Run Two Monitors from your Laptop

If you’re like me, you can’t have enough digital desktop space. However, if you’re like me, you switched to a laptop many years ago, and had to take a step back from desktop computers that could easily run as many monitors as you could fit on your desk. Macs have always had an advantage here, running dual monitors since the late 80’s. This was one of the reasons they gained popularity for desktop publishing.

While most laptops natively support one external monitor in addition to the built-in screen, I’ve found myself at times wanting two big displays since I usually don’t have my laptop open on my desk. I find it cumbersome and recently downgraded to a 13“ MacBook Pro since I typically use the laptop as a laptop on planes and in coffee shops where it’s cramped. I may even go AirBook next.

Low and behold, about a year ago the geniuses at DisplayLink invented a microchip (let’s call it a magic box) that allows you to run a monitor off nothing more than a USB connection. How does it work? It compresses the video signal to fit into the 480 Mb/s data stream that USB can handle. Back in the day you had to have a separate video card for every monitor or pair of monitors, which used far more power and generate more heat. No more.

So now they’ve licensed the chip and there are all varieties of magic boxes out there. I highly recommend this USB display adapter from Diamond Multimedia, which works on Mac and PC and also has a built in 3-port USB hub since you’d be losing a USB port otherwise:


Installation is a snap. Install one DisplayLink driver, which you can find here for free, then plug it in and go! The box has a DVI monitor port, so you may need an adapter for VGA, etc.

The only drawback is that the refresh speed is a little sluggish. You’ll notice this when you drag windows around or play a video. It can support HD resolution on up to six additional screens (one monitor per box), which is great, but I would not recommend it for watching movies or gaming. That’s what your main monitor is for!

At Astek, we’re completely laptop-based, which is great for a flexible work environment. And now the only significant limitation has been removed. I tested it out first on one workstation, and then bought them for the whole office. It’s $60 for the box, so around $300 total investment including a monitor for a significant increase in productivity. Here’s my current setup:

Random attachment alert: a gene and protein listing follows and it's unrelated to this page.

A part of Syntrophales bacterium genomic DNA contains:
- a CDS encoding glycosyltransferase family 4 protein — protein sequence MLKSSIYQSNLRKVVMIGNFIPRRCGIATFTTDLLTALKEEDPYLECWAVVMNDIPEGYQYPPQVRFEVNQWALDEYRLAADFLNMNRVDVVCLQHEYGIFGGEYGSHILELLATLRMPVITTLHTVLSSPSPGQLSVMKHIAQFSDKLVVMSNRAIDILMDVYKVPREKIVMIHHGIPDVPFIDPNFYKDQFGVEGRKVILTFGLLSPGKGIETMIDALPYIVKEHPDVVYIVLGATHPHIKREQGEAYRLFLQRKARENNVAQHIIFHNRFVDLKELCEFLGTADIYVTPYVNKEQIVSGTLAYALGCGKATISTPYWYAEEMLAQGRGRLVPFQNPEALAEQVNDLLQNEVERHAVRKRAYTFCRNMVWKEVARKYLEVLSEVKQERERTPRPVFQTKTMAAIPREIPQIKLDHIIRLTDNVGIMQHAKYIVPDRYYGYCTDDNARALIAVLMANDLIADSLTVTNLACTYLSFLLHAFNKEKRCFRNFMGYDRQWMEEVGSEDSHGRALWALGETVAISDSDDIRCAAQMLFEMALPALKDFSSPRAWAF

What would you do with two monitors?


  • so why not just use your laptop’s screen as the second (or third) monitor? Is it simply a bigger screen you’re looking for as the second one?

  • Sure, I think it’s a personal preference. My 13″ laptop has a larger footprint than my 24″ monitor, so I’d rather just keep adding bigger monitors at my desk and keep the laptop tucked away. They are easier for me to set up ergonomically as well.

  • Gotta say that vertical monitor looks sweet, and I agree it’s a personal preference… I’ve just never understood why anyone would want to close their laptop lid and “waste” that space!

    Get a stand to raise it up and put something underneath it to get back the desk space 🙂

  • oh, and doesn’t Thunderbolt daisy-chaining make more sense for the newest laptops? At least when Thunderbolt hubs or Thunderbolt-enabled monitors start coming out, that is….

  • Yeah, the portrait display is really nice. Takes up even less space and is ideal for web testing with a width of 1080px. I guess I’m more of a “docker” with the laptop. Keeps the dust off! 🙂

    As for Thunderbolt, yes indeed once again Apple has invented a proprietary technology that is superior in every way… except industry adoption. It worked once with the iPod! Lightning could strike again. 🙂

  • Also… I’ve realized over the years that having too much desktop space ALL the time can actually be counter-productive. I tend to be more organized when I focus on a smaller space (virtual and real world). So the vertical monitor typically isn’t even on. Macs make using one screen so darn easy!

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